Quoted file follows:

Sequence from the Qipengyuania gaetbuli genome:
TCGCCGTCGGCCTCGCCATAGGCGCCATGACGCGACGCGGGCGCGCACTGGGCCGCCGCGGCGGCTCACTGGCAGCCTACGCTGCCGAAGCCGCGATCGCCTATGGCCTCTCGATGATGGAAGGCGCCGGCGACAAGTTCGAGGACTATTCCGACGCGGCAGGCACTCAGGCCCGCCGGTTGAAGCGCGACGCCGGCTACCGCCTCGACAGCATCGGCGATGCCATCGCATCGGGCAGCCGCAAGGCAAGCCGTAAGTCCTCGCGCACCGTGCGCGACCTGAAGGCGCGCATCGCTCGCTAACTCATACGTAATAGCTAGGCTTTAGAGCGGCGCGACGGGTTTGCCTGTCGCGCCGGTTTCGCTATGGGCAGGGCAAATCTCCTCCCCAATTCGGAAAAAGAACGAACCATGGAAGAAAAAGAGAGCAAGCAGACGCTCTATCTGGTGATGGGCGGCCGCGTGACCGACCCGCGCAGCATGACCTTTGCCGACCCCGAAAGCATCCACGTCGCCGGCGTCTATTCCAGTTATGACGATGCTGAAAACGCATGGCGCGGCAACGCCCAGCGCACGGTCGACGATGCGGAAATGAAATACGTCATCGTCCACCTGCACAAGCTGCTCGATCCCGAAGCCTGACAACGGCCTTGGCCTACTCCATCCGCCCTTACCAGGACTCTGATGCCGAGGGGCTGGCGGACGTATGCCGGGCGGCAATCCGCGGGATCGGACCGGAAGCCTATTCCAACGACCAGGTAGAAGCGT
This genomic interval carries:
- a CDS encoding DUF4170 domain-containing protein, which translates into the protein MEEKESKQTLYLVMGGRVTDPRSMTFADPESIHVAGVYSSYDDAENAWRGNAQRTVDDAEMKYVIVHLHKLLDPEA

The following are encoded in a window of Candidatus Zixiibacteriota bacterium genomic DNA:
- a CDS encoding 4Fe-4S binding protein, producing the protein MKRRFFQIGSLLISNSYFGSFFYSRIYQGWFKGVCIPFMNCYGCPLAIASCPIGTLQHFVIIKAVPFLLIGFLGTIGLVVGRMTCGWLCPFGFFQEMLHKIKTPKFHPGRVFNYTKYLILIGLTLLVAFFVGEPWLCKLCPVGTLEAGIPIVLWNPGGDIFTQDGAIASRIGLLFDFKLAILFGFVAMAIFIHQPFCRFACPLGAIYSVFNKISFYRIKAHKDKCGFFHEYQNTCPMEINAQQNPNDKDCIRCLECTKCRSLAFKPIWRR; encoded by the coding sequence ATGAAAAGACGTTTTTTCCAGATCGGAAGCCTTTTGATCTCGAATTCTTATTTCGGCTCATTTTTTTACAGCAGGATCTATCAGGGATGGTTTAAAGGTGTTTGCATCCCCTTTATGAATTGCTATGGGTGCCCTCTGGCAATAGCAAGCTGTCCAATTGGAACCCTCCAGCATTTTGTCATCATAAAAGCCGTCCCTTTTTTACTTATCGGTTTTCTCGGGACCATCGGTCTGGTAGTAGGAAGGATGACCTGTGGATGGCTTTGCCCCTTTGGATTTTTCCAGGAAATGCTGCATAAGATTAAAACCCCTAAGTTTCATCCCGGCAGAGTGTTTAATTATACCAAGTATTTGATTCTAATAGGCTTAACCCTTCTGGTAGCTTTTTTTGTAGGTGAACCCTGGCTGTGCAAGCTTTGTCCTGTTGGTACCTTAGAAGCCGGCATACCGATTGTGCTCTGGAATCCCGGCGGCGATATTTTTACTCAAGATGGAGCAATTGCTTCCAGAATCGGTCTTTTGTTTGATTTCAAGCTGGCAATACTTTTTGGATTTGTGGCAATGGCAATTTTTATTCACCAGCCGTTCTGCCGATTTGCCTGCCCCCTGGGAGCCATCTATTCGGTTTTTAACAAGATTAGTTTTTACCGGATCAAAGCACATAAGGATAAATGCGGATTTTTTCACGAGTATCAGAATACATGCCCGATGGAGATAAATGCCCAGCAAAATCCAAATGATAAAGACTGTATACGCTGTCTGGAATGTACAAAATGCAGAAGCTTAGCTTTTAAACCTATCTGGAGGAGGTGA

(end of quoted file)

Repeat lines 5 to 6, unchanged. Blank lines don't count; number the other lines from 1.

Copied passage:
The following are encoded in a window of Candidatus Zixiibacteriota bacterium genomic DNA:
- a CDS encoding 4Fe-4S binding protein, producing the protein MKRRFFQIGSLLISNSYFGSFFYSRIYQGWFKGVCIPFMNCYGCPLAIASCPIGTLQHFVIIKAVPFLLIGFLGTIGLVVGRMTCGWLCPFGFFQEMLHKIKTPKFHPGRVFNYTKYLILIGLTLLVAFFVGEPWLCKLCPVGTLEAGIPIVLWNPGGDIFTQDGAIASRIGLLFDFKLAILFGFVAMAIFIHQPFCRFACPLGAIYSVFNKISFYRIKAHKDKCGFFHEYQNTCPMEINAQQNPNDKDCIRCLECTKCRSLAFKPIWRR; encoded by the coding sequence ATGAAAAGACGTTTTTTCCAGATCGGAAGCCTTTTGATCTCGAATTCTTATTTCGGCTCATTTTTTTACAGCAGGATCTATCAGGGATGGTTTAAAGGTGTTTGCATCCCCTTTATGAATTGCTATGGGTGCCCTCTGGCAATAGCAAGCTGTCCAATTGGAACCCTCCAGCATTTTGTCATCATAAAAGCCGTCCCTTTTTTACTTATCGGTTTTCTCGGGACCATCGGTCTGGTAGTAGGAAGGATGACCTGTGGATGGCTTTGCCCCTTTGGATTTTTCCAGGAAATGCTGCATAAGATTAAAACCCCTAAGTTTCATCCCGGCAGAGTGTTTAATTATACCAAGTATTTGATTCTAATAGGCTTAACCCTTCTGGTAGCTTTTTTTGTAGGTGAACCCTGGCTGTGCAAGCTTTGTCCTGTTGGTACCTTAGAAGCCGGCATACCGATTGTGCTCTGGAATCCCGGCGGCGATATTTTTACTCAAGATGGAGCAATTGCTTCCAGAATCGGTCTTTTGTTTGATTTCAAGCTGGCAATACTTTTTGGATTTGTGGCAATGGCAATTTTTATTCACCAGCCGTTCTGCCGATTTGCCTGCCCCCTGGGAGCCATCTATTCGGTTTTTAACAAGATTAGTTTTTACCGGATCAAAGCACATAAGGATAAATGCGGATTTTTTCACGAGTATCAGAATACATGCCCGATGGAGATAAATGCCCAGCAAAATCCAAATGATAAAGACTGTATACGCTGTCTGGAATGTACAAAATGCAGAAGCTTAGCTTTTAAACCTATCTGGAGGAGGTGA